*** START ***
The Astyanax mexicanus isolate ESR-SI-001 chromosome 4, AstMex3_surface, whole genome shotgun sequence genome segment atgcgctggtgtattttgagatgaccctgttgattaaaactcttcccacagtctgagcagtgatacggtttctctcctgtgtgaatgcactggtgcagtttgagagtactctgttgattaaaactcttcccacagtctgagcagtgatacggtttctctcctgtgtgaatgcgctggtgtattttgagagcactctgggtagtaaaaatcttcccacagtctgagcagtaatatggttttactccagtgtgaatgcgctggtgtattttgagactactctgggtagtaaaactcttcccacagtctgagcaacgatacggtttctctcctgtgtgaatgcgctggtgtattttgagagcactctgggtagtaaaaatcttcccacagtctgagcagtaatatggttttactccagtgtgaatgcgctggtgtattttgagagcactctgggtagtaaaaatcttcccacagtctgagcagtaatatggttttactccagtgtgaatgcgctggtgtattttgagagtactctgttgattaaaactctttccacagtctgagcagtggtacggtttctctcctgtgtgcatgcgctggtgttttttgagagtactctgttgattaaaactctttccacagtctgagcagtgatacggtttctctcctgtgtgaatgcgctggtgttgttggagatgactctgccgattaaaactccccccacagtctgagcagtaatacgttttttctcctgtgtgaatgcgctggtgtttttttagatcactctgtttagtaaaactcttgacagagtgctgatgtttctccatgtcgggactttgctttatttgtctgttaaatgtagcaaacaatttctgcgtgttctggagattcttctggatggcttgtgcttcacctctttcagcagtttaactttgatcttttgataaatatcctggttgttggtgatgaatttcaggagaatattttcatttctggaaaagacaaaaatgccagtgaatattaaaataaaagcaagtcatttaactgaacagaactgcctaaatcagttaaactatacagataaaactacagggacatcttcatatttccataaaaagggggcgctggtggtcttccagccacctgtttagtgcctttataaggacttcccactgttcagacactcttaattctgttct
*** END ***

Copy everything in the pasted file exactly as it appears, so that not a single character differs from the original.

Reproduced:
The Astyanax mexicanus isolate ESR-SI-001 chromosome 4, AstMex3_surface, whole genome shotgun sequence genome segment atgcgctggtgtattttgagatgaccctgttgattaaaactcttcccacagtctgagcagtgatacggtttctctcctgtgtgaatgcactggtgcagtttgagagtactctgttgattaaaactcttcccacagtctgagcagtgatacggtttctctcctgtgtgaatgcgctggtgtattttgagagcactctgggtagtaaaaatcttcccacagtctgagcagtaatatggttttactccagtgtgaatgcgctggtgtattttgagactactctgggtagtaaaactcttcccacagtctgagcaacgatacggtttctctcctgtgtgaatgcgctggtgtattttgagagcactctgggtagtaaaaatcttcccacagtctgagcagtaatatggttttactccagtgtgaatgcgctggtgtattttgagagcactctgggtagtaaaaatcttcccacagtctgagcagtaatatggttttactccagtgtgaatgcgctggtgtattttgagagtactctgttgattaaaactctttccacagtctgagcagtggtacggtttctctcctgtgtgcatgcgctggtgttttttgagagtactctgttgattaaaactctttccacagtctgagcagtgatacggtttctctcctgtgtgaatgcgctggtgttgttggagatgactctgccgattaaaactccccccacagtctgagcagtaatacgttttttctcctgtgtgaatgcgctggtgtttttttagatcactctgtttagtaaaactcttgacagagtgctgatgtttctccatgtcgggactttgctttatttgtctgttaaatgtagcaaacaatttctgcgtgttctggagattcttctggatggcttgtgcttcacctctttcagcagtttaactttgatcttttgataaatatcctggttgttggtgatgaatttcaggagaatattttcatttctggaaaagacaaaaatgccagtgaatattaaaataaaagcaagtcatttaactgaacagaactgcctaaatcagttaaactatacagataaaactacagggacatcttcatatttccataaaaagggggcgctggtggtcttccagccacctgtttagtgcctttataaggacttcccactgttcagacactcttaattctgttct